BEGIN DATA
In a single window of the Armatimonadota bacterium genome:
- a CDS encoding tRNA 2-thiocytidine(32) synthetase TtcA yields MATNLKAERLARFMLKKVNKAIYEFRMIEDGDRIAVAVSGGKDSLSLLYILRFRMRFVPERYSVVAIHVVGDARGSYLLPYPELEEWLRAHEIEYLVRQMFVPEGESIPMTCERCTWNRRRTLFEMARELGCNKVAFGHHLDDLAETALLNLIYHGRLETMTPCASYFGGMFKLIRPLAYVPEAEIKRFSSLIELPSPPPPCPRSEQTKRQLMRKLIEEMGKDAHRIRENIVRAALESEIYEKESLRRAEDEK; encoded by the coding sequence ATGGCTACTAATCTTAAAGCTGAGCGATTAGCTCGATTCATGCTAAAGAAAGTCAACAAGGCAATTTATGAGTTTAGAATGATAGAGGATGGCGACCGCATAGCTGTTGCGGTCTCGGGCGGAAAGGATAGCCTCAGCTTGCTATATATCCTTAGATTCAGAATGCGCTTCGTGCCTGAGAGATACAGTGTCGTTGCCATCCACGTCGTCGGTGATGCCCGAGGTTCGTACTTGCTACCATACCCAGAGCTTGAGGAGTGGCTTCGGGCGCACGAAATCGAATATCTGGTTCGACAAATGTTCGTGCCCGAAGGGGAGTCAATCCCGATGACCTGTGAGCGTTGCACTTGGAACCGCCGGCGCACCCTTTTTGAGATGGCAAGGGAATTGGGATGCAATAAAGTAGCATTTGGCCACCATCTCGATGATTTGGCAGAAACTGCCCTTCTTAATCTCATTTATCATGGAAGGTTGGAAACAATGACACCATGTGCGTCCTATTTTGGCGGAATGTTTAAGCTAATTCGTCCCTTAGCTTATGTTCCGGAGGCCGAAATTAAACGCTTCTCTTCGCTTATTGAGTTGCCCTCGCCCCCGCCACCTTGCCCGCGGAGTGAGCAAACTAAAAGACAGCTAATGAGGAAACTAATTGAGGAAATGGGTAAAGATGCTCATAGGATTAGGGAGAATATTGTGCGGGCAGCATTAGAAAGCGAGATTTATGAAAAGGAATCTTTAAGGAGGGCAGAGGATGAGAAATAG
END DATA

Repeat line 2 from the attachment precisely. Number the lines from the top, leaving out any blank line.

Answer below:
- a CDS encoding tRNA 2-thiocytidine(32) synthetase TtcA yields MATNLKAERLARFMLKKVNKAIYEFRMIEDGDRIAVAVSGGKDSLSLLYILRFRMRFVPERYSVVAIHVVGDARGSYLLPYPELEEWLRAHEIEYLVRQMFVPEGESIPMTCERCTWNRRRTLFEMARELGCNKVAFGHHLDDLAETALLNLIYHGRLETMTPCASYFGGMFKLIRPLAYVPEAEIKRFSSLIELPSPPPPCPRSEQTKRQLMRKLIEEMGKDAHRIRENIVRAALESEIYEKESLRRAEDEK; encoded by the coding sequence ATGGCTACTAATCTTAAAGCTGAGCGATTAGCTCGATTCATGCTAAAGAAAGTCAACAAGGCAATTTATGAGTTTAGAATGATAGAGGATGGCGACCGCATAGCTGTTGCGGTCTCGGGCGGAAAGGATAGCCTCAGCTTGCTATATATCCTTAGATTCAGAATGCGCTTCGTGCCTGAGAGATACAGTGTCGTTGCCATCCACGTCGTCGGTGATGCCCGAGGTTCGTACTTGCTACCATACCCAGAGCTTGAGGAGTGGCTTCGGGCGCACGAAATCGAATATCTGGTTCGACAAATGTTCGTGCCCGAAGGGGAGTCAATCCCGATGACCTGTGAGCGTTGCACTTGGAACCGCCGGCGCACCCTTTTTGAGATGGCAAGGGAATTGGGATGCAATAAAGTAGCATTTGGCCACCATCTCGATGATTTGGCAGAAACTGCCCTTCTTAATCTCATTTATCATGGAAGGTTGGAAACAATGACACCATGTGCGTCCTATTTTGGCGGAATGTTTAAGCTAATTCGTCCCTTAGCTTATGTTCCGGAGGCCGAAATTAAACGCTTCTCTTCGCTTATTGAGTTGCCCTCGCCCCCGCCACCTTGCCCGCGGAGTGAGCAAACTAAAAGACAGCTAATGAGGAAACTAATTGAGGAAATGGGTAAAGATGCTCATAGGATTAGGGAGAATATTGTGCGGGCAGCATTAGAAAGCGAGATTTATGAAAAGGAATCTTTAAGGAGGGCAGAGGATGAGAAATAG